Self-driving cars require artificial-intelligence (AI) support, but such technology is needed well before this type of vehicle becomes the norm. Neural networks are a subset of machine learning (ML) that’s in turn a subset of AI. Though ML algorithms have been used in all sorts of other application areas, few require the safety certifications necessary for use in the automotive space.
NXP’s eIQ Auto platform (see figure), which targets the automotive space, is Automotive SPICE (ASPICE) compliant. ASPICE is a German standard derived from the generic SPICE (Software Performance Improvement and Capability dEtermination) (ISO/IEC 15504) standard.
NXP’s eIQ Auto targets all of NXP’s automotive platforms with its ASPICE-qualified inference engine.
The eIQ Auto platform is built around NXP’s ASPICE-qualified inference engine. This supports models from TensorFlow as well as those compatible with the ONNX interchange format. The system is designed to work in heterogeneous environments. It includes optimized libraries for NXP accelerators, CPUs and GPUs. Among the target platforms is NXP’s S32V234 automotive SoC.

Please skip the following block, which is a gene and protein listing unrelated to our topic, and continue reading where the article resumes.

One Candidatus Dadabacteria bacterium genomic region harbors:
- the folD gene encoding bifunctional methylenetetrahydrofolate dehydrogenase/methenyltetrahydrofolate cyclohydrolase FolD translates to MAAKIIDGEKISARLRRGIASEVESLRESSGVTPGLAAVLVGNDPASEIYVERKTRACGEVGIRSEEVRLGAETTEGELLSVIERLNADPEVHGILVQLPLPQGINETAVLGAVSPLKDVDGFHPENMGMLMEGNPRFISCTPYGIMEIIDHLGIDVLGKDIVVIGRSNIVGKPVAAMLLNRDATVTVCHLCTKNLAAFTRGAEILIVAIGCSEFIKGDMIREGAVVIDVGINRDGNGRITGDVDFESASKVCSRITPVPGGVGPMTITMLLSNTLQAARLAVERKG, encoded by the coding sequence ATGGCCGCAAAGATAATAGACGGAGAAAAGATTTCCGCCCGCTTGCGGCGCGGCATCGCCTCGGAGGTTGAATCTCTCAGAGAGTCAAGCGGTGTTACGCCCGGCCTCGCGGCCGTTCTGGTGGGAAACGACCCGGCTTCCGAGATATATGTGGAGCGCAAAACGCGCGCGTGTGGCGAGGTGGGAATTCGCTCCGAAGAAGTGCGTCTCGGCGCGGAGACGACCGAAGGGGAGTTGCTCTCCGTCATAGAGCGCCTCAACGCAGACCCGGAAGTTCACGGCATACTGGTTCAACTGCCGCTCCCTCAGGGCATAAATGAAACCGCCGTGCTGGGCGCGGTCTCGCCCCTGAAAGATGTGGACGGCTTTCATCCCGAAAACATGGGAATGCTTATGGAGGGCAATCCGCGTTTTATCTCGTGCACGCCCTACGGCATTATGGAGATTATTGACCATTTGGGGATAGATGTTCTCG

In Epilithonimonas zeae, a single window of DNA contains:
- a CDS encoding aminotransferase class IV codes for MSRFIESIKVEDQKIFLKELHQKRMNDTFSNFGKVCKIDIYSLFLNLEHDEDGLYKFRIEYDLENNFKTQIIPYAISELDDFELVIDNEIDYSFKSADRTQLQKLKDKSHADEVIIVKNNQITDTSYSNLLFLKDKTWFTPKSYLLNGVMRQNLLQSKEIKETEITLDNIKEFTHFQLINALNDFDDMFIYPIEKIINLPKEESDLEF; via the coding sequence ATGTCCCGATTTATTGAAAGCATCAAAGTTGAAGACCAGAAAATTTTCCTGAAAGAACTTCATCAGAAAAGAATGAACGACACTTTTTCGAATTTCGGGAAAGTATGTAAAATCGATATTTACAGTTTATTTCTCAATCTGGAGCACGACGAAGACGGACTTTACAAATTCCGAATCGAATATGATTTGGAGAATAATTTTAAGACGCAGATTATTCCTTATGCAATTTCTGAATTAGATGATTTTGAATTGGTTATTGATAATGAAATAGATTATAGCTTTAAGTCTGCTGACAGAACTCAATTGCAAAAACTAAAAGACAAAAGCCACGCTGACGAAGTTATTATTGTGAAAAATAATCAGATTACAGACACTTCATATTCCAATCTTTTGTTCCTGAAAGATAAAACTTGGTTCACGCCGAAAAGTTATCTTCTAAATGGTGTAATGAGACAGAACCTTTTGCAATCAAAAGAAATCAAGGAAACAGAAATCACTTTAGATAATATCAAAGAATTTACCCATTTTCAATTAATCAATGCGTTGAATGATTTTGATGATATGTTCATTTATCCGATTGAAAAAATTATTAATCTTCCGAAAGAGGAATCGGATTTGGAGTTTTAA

The platform supports all automotive applications, from identifying objects detected via radar, vision, or LiDAR, to monitoring facial expressions of the driver. Deep learning can also be used to improve motor control and battery management.
Developer support ranges from training of models to evaluation and deployment. Optimization tools provide critical performance improvement. This can improve performance by a factor of 10X to 30X over non-optimized performance.